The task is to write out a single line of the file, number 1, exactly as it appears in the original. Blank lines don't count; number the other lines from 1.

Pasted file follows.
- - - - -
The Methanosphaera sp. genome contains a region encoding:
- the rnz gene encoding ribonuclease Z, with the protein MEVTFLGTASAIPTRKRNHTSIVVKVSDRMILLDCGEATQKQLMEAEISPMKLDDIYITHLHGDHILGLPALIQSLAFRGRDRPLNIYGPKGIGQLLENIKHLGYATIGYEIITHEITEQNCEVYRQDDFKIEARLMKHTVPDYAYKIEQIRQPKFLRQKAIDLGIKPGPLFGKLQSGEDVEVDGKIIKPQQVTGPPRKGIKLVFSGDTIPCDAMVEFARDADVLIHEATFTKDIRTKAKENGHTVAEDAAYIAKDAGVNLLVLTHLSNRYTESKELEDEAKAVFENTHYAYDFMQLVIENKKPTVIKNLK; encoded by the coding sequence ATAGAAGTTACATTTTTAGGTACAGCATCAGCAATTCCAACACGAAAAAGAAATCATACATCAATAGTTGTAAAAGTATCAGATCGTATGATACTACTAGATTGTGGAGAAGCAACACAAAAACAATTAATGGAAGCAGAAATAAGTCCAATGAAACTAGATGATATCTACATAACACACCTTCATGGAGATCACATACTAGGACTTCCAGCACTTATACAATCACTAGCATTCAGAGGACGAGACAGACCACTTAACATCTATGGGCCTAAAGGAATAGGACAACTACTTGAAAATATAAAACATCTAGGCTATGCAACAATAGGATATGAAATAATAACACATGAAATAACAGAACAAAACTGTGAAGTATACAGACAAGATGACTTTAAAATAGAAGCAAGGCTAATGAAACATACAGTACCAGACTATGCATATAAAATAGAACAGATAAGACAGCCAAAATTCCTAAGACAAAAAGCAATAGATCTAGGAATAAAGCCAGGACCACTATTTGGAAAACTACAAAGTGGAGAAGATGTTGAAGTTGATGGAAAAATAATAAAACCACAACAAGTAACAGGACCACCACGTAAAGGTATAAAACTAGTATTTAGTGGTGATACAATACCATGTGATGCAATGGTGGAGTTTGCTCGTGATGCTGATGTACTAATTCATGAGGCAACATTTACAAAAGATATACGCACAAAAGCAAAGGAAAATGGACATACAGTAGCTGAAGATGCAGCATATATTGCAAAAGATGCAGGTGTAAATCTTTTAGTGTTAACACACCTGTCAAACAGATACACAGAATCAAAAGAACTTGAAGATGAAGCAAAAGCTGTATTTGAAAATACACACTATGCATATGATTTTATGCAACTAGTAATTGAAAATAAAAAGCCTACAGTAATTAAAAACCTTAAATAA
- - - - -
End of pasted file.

The Methanosphaera sp. genome contains a region encoding: